Mercedes-Benz offers improved acceleration in some electric models for annual $1,200 fee, as carmakers target digital after-sales
Mercedes-Benz is to offer a subscription service to unlock improved acceleration in its electric vehicles, tapping into a microtransaction business model pioneered in the video game world and brought to the automotive industry by Tesla.
Mercedes said users in the US would be able to pay $1,200 (£991) per year, excluding tax, to enable some electric vehicles to accelerate from 0-60 mph a second faster.
The feature, which has not yet gone live, would deactivate after a year if users declined to pay the recurring fee.
Mercedes’ move follows a backlash against BMW earlier this year, which offered a subscription of $18 (£15) per month in some countries to unlock heated seats and steering wheels – features already built into the vehicle’s hardware.
BMW was forced to clarify that the offering would not affect vehicles that had been sold with heated seats already permanently activated. It went ahead with the subscription plan in spite of users’ anger.
Mercedes has said it does not currently plan to offer the “Acceleration Increase” in the UK.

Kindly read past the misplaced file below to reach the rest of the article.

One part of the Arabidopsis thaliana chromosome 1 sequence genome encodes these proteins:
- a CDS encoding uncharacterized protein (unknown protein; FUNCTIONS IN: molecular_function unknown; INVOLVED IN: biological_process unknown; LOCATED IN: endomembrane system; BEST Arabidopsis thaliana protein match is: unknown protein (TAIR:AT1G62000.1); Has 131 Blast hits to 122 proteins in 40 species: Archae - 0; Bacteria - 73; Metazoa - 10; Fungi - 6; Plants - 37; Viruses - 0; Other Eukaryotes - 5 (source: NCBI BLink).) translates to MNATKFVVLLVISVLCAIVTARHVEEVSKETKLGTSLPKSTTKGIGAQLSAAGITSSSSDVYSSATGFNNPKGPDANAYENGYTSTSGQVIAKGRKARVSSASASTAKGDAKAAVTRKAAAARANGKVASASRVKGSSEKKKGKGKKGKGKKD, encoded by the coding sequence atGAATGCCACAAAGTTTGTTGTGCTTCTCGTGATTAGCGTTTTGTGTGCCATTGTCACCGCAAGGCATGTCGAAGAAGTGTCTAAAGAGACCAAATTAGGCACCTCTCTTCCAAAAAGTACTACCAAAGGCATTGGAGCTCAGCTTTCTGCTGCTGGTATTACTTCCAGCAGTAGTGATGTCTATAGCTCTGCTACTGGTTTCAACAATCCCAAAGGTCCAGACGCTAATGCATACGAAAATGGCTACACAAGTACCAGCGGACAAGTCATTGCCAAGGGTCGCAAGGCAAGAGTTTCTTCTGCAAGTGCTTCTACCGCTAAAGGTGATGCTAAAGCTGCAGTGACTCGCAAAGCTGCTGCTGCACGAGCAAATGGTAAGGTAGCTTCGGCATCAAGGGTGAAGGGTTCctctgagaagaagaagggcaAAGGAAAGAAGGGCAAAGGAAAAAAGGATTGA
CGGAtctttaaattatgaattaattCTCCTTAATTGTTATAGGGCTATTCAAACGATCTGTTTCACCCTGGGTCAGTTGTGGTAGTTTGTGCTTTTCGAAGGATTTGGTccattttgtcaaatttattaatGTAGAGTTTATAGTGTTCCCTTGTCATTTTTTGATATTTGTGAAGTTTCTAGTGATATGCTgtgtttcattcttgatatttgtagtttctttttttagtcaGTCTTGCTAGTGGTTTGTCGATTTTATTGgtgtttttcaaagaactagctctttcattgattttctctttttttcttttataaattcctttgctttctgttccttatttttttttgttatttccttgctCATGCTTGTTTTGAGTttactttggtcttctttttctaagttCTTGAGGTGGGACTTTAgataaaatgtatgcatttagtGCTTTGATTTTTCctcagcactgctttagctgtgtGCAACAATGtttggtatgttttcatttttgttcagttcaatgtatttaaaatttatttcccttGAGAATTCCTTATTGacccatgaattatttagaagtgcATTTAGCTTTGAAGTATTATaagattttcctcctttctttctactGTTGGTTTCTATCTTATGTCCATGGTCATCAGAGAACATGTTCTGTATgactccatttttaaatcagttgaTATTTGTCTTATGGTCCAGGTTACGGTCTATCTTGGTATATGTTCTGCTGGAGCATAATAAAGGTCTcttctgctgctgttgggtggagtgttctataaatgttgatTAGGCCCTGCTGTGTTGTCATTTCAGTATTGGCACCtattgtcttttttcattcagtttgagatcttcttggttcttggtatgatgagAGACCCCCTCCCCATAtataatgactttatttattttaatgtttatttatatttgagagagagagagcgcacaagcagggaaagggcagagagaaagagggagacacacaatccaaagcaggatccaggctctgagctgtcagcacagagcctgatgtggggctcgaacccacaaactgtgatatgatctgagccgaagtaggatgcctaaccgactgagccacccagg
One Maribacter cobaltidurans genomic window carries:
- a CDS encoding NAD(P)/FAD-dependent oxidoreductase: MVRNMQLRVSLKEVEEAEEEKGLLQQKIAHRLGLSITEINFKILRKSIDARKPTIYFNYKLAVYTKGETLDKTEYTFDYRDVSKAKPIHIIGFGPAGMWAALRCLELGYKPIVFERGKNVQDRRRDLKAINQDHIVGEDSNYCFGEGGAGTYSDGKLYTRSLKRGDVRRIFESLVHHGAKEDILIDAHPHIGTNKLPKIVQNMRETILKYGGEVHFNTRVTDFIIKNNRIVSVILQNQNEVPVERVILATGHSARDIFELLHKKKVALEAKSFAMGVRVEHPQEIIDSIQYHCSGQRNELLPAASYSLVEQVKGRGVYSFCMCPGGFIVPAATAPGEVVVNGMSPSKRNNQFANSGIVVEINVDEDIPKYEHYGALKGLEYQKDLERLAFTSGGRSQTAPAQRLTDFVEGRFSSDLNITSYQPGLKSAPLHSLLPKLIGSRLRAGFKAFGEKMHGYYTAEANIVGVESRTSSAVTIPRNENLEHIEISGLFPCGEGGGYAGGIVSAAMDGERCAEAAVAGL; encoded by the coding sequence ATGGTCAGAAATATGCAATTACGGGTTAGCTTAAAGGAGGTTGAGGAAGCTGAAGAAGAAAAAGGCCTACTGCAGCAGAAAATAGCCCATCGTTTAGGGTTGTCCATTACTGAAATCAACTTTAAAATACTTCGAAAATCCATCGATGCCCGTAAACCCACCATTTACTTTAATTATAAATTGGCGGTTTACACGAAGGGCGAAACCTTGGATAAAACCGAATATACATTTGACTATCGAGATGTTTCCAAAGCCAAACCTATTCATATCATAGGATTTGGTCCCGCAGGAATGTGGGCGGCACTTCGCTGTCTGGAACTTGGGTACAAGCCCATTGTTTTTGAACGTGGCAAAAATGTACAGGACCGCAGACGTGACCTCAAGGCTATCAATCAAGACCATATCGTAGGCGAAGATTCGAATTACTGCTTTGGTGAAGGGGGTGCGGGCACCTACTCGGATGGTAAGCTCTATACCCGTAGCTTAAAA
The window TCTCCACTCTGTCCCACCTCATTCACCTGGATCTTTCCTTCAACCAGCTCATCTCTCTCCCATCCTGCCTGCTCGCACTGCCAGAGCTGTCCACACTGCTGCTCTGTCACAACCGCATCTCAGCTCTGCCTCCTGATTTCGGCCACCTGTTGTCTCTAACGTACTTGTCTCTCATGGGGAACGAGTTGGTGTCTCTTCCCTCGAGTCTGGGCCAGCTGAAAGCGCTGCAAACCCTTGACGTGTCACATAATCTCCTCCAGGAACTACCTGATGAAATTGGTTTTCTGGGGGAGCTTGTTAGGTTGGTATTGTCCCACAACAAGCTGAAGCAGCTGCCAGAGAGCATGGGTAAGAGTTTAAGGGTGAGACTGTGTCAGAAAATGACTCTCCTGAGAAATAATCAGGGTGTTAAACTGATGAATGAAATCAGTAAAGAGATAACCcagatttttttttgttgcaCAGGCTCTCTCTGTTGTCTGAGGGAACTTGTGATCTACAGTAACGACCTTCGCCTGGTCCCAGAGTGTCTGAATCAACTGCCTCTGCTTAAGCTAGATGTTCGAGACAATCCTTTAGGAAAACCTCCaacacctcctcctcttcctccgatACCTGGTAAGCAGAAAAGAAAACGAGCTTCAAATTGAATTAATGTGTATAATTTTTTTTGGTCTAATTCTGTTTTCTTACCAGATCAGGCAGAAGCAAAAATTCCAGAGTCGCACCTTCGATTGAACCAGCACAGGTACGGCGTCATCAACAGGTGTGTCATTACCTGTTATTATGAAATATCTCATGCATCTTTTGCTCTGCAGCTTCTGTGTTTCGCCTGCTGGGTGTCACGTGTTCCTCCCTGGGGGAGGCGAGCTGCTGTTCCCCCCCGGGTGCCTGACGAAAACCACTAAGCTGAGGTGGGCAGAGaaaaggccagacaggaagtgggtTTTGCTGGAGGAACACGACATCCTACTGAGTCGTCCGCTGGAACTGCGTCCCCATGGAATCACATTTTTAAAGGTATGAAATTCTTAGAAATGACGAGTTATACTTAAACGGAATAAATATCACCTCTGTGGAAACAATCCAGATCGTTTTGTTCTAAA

The company is offering the function on some of its flagship EQS sedan and EQS SUVs as well as some EQE sedan and EQE SUV models. All are electric vehicles.
“Fine tuning of the electric motors increases the maximum motor output of your Mercedes-EQ by 20 to 24 percent,” Mercedes said on the landing page for the Acceleration Increase subscription feature.
“The torque is also increased, enabling your vehicle to accelerate noticeably faster and more powerfully.”
It said the EQE 350 SUV could accelerate from 0-60 mph in about 5.2 seconds with the feature turned on, compared to 6.2 seconds without it.
Mercedes’ website says the feature is “coming soon” but lists no date for its debut.
Tesla began offering an “Acceleration Boost” feature in 2019 that improves Model 3 acceleration by a half-second, for a one-off fee of $2,000.
Carmakers are betting on after-sales digital features turning into a substantial source of income, as has become the case in the gaming industry, with BMW saying it expecte 5 billion euros (£4.3bn) in income from them this decade, while Stellantis is targeting 20bn euros in extra revenue from software-driven features by the end of the decade.